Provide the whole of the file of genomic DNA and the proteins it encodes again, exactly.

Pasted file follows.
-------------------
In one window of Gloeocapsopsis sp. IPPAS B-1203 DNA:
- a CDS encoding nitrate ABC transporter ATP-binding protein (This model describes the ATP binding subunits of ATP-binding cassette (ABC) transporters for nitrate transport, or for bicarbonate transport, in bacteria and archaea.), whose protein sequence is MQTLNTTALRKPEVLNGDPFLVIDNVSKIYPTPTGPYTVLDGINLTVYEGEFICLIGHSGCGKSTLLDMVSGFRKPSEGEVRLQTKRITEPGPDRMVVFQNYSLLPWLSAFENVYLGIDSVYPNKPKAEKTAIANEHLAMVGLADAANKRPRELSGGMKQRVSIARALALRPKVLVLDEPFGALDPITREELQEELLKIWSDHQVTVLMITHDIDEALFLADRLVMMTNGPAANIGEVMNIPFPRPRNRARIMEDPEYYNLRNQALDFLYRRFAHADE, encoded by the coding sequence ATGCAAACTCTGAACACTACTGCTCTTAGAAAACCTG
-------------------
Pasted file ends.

In one window of Gloeocapsopsis sp. IPPAS B-1203 DNA:
- a CDS encoding nitrate ABC transporter ATP-binding protein (This model describes the ATP binding subunits of ATP-binding cassette (ABC) transporters for nitrate transport, or for bicarbonate transport, in bacteria and archaea.), whose protein sequence is MQTLNTTALRKPEVLNGDPFLVIDNVSKIYPTPTGPYTVLDGINLTVYEGEFICLIGHSGCGKSTLLDMVSGFRKPSEGEVRLQTKRITEPGPDRMVVFQNYSLLPWLSAFENVYLGIDSVYPNKPKAEKTAIANEHLAMVGLADAANKRPRELSGGMKQRVSIARALALRPKVLVLDEPFGALDPITREELQEELLKIWSDHQVTVLMITHDIDEALFLADRLVMMTNGPAANIGEVMNIPFPRPRNRARIMEDPEYYNLRNQALDFLYRRFAHADE, encoded by the coding sequence ATGCAAACTCTGAACACTACTGCTCTTAGAAAACCTG